Recession has not hindered USF1 plans

USF1's hopes of making it onto the grid in 2010 have been boosted, rather than hindered, by the global recession

Recession has not hindered USF1 plans

That is the view of the two key men behind the project, who claim that their plans for a tight-knit efficient F1 outfit are more amenable now than they would have been during the boom time of just a few years ago.

The team's sporting director Peter Windsor said: "There is one aspect to the recession, which is ironic, and that is that if we were in a boom period right now and money was falling out of the sky and there was a line of teams wanting to do Formula One, and lots of trillionaires out there all being enticed by the glamour, then it would be very difficult for guys like us to put up our hands and say we can do a team efficiently, (with a) lean, mean skunkworks approach.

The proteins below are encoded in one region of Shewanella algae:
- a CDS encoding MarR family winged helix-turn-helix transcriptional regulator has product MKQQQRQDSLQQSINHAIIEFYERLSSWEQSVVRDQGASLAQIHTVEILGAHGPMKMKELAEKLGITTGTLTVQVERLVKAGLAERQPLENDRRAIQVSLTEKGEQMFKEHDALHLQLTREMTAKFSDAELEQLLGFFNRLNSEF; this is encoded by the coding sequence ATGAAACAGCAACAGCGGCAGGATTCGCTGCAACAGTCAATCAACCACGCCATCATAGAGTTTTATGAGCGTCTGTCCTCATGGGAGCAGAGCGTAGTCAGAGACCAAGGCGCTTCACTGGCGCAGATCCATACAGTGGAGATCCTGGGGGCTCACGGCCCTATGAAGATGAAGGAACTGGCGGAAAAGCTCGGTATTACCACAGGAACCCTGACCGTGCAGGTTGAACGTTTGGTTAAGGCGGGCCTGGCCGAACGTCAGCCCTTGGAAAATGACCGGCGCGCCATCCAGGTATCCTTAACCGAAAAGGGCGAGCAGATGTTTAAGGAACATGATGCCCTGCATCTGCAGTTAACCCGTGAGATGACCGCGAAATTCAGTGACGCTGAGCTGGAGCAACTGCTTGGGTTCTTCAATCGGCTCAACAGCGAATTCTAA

"We can do it in America; we can do it differently from everybody else. [Back then] We would just have got laughed off the ballpark because it is not the way you do a Formula One team, but because of the fact that we are in the recession, and don't forget we started this team long before the recession was even heard of, means that people actually listen to us now and take us seriously.

"What we are saying actually adds up. And if you combine that with the way the FIA has approached the recession, the way they have changed the way a new team can get into F1, the cost of starting up a new team is now dramatically different to the old US$48m bond days.

"Forget those days, forget the US$100m budgets, forget the US$30m retainers for drivers. Over the next three to four years it is going to change dramatically, and that is our period."

Team principal Ken Anderson believes that as well as people being more receptive to a team like USF1, there were other tangible benefits caused by the recession.

"There is a trickle-down to the economy," he said. "A year ago there was a big shortage of carbon fibre because airplane manufacture was sucking it up. But now that people have cancelled their airplane orders there is a glut of carbon fibre, which is cheaper than ever. That's just one example."

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